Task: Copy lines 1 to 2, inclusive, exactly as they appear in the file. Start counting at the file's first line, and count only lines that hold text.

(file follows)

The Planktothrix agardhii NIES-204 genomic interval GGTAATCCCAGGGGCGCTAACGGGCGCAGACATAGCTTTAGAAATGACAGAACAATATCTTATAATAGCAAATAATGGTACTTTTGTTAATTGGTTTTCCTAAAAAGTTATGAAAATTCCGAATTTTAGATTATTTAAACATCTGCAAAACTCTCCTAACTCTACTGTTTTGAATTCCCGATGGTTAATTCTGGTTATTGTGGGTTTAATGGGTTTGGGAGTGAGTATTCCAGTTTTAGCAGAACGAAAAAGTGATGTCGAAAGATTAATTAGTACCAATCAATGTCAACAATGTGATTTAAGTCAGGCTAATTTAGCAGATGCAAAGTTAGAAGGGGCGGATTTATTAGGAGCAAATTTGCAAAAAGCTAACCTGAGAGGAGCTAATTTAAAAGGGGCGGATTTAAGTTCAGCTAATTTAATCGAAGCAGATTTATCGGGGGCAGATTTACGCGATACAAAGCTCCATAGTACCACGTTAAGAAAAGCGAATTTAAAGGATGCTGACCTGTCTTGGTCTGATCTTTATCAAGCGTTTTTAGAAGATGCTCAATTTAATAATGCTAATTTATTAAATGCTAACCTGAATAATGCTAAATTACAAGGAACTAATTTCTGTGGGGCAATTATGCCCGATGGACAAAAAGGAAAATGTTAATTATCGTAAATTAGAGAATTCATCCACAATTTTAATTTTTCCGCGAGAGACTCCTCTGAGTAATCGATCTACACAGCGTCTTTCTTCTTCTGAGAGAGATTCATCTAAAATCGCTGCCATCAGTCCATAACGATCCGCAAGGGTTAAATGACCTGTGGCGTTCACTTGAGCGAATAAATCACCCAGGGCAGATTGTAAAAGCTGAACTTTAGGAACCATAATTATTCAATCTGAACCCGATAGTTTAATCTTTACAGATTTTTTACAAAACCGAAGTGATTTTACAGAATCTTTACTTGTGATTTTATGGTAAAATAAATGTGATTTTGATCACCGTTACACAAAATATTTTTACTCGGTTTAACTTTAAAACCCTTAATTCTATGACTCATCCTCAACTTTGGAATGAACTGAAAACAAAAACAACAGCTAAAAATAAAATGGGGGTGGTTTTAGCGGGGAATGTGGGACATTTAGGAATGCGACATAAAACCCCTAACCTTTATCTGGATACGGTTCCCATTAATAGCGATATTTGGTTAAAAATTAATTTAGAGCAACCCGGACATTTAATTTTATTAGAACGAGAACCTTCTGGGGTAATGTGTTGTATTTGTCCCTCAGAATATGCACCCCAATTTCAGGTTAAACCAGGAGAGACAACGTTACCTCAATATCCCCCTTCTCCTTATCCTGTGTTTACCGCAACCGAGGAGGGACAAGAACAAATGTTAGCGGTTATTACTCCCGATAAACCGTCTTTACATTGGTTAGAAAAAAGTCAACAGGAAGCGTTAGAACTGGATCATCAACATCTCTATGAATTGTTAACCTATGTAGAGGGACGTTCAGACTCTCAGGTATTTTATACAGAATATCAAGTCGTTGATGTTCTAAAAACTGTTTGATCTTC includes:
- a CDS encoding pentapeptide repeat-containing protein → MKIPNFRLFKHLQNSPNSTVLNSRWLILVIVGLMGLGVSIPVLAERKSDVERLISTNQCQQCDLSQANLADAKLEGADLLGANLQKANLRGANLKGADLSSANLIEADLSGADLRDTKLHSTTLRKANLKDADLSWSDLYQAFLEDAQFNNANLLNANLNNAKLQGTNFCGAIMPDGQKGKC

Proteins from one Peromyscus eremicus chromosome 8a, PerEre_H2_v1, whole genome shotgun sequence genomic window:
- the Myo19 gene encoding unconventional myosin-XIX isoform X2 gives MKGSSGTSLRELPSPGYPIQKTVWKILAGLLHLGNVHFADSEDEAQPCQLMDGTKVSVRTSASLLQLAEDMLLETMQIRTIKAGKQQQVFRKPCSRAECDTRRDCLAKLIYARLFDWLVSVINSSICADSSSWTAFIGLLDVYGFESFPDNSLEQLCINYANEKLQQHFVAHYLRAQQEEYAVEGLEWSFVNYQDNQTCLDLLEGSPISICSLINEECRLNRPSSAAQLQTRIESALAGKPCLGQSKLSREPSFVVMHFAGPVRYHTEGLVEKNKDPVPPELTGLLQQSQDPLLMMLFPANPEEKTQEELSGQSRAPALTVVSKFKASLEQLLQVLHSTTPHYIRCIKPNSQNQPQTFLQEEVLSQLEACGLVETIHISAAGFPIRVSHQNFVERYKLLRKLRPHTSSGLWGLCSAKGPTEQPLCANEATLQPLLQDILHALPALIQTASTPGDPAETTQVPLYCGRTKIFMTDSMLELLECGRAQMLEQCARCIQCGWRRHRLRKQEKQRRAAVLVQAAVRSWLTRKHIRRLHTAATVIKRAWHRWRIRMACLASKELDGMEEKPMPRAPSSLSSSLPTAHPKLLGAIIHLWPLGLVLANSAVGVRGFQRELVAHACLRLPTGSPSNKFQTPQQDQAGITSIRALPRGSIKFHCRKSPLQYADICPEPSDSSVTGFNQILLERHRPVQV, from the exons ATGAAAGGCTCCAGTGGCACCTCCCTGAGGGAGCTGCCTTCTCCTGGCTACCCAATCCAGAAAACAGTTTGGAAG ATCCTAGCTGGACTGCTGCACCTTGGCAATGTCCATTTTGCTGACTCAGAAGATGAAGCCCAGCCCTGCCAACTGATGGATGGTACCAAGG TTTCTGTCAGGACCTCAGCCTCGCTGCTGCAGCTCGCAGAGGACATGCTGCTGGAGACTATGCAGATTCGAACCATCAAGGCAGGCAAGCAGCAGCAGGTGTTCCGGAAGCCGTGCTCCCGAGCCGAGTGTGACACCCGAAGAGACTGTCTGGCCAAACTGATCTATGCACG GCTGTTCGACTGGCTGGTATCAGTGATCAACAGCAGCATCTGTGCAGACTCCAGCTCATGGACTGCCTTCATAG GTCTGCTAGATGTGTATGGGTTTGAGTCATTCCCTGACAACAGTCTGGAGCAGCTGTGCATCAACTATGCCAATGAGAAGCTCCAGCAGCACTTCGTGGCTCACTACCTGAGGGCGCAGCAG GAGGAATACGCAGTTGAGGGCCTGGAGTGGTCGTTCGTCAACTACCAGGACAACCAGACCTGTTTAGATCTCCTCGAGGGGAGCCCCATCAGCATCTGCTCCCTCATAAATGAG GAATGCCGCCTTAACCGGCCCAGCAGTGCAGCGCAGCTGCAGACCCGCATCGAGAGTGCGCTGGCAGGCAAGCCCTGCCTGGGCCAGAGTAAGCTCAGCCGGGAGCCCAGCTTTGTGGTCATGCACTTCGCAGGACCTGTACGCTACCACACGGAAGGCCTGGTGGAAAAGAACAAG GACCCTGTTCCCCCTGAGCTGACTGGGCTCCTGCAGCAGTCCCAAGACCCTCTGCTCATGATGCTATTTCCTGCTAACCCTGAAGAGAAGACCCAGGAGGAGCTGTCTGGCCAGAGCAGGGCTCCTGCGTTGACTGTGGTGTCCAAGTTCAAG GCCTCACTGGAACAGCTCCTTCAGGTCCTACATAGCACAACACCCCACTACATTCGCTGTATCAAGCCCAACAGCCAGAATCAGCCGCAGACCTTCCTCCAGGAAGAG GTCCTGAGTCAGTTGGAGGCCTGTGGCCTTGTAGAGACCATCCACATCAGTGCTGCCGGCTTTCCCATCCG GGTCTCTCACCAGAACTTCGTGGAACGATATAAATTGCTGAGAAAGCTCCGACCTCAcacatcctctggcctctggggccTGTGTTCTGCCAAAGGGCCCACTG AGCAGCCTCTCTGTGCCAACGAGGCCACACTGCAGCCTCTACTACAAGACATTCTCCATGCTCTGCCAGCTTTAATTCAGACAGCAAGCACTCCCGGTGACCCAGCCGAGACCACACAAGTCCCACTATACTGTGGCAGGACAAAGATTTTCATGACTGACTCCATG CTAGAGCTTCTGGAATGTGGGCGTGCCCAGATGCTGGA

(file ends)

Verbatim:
The Planktothrix agardhii NIES-204 genomic interval GGTAATCCCAGGGGCGCTAACGGGCGCAGACATAGCTTTAGAAATGACAGAACAATATCTTATAATAGCAAATAATGGTACTTTTGTTAATTGGTTTTCCTAAAAAGTTATGAAAATTCCGAATTTTAGATTATTTAAACATCTGCAAAACTCTCCTAACTCTACTGTTTTGAATTCCCGATGGTTAATTCTGGTTATTGTGGGTTTAATGGGTTTGGGAGTGAGTATTCCAGTTTTAGCAGAACGAAAAAGTGATGTCGAAAGATTAATTAGTACCAATCAATGTCAACAATGTGATTTAAGTCAGGCTAATTTAGCAGATGCAAAGTTAGAAGGGGCGGATTTATTAGGAGCAAATTTGCAAAAAGCTAACCTGAGAGGAGCTAATTTAAAAGGGGCGGATTTAAGTTCAGCTAATTTAATCGAAGCAGATTTATCGGGGGCAGATTTACGCGATACAAAGCTCCATAGTACCACGTTAAGAAAAGCGAATTTAAAGGATGCTGACCTGTCTTGGTCTGATCTTTATCAAGCGTTTTTAGAAGATGCTCAATTTAATAATGCTAATTTATTAAATGCTAACCTGAATAATGCTAAATTACAAGGAACTAATTTCTGTGGGGCAATTATGCCCGATGGACAAAAAGGAAAATGTTAATTATCGTAAATTAGAGAATTCATCCACAATTTTAATTTTTCCGCGAGAGACTCCTCTGAGTAATCGATCTACACAGCGTCTTTCTTCTTCTGAGAGAGATTCATCTAAAATCGCTGCCATCAGTCCATAACGATCCGCAAGGGTTAAATGACCTGTGGCGTTCACTTGAGCGAATAAATCACCCAGGGCAGATTGTAAAAGCTGAACTTTAGGAACCATAATTATTCAATCTGAACCCGATAGTTTAATCTTTACAGATTTTTTACAAAACCGAAGTGATTTTACAGAATCTTTACTTGTGATTTTATGGTAAAATAAATGTGATTTTGATCACCGTTACACAAAATATTTTTACTCGGTTTAACTTTAAAACCCTTAATTCTATGACTCATCCTCAACTTTGGAATGAACTGAAAACAAAAACAACAGCTAAAAATAAAATGGGGGTGGTTTTAGCGGGGAATGTGGGACATTTAGGAATGCGACATAAAACCCCTAACCTTTATCTGGATACGGTTCCCATTAATAGCGATATTTGGTTAAAAATTAATTTAGAGCAACCCGGACATTTAATTTTATTAGAACGAGAACCTTCTGGGGTAATGTGTTGTATTTGTCCCTCAGAATATGCACCCCAATTTCAGGTTAAACCAGGAGAGACAACGTTACCTCAATATCCCCCTTCTCCTTATCCTGTGTTTACCGCAACCGAGGAGGGACAAGAACAAATGTTAGCGGTTATTACTCCCGATAAACCGTCTTTACATTGGTTAGAAAAAAGTCAACAGGAAGCGTTAGAACTGGATCATCAACATCTCTATGAATTGTTAACCTATGTAGAGGGACGTTCAGACTCTCAGGTATTTTATACAGAATATCAAGTCGTTGATGTTCTAAAAACTGTTTGATCTTC includes:
- a CDS encoding pentapeptide repeat-containing protein → MKIPNFRLFKHLQNSPNSTVLNSRWLILVIVGLMGLGVSIPVLAERKSDVERLISTNQCQQCDLSQANLADAKLEGADLLGANLQKANLRGANLKGADLSSANLIEADLSGADLRDTKLHSTTLRKANLKDADLSWSDLYQAFLEDAQFNNANLLNANLNNAKLQGTNFCGAIMPDGQKGKC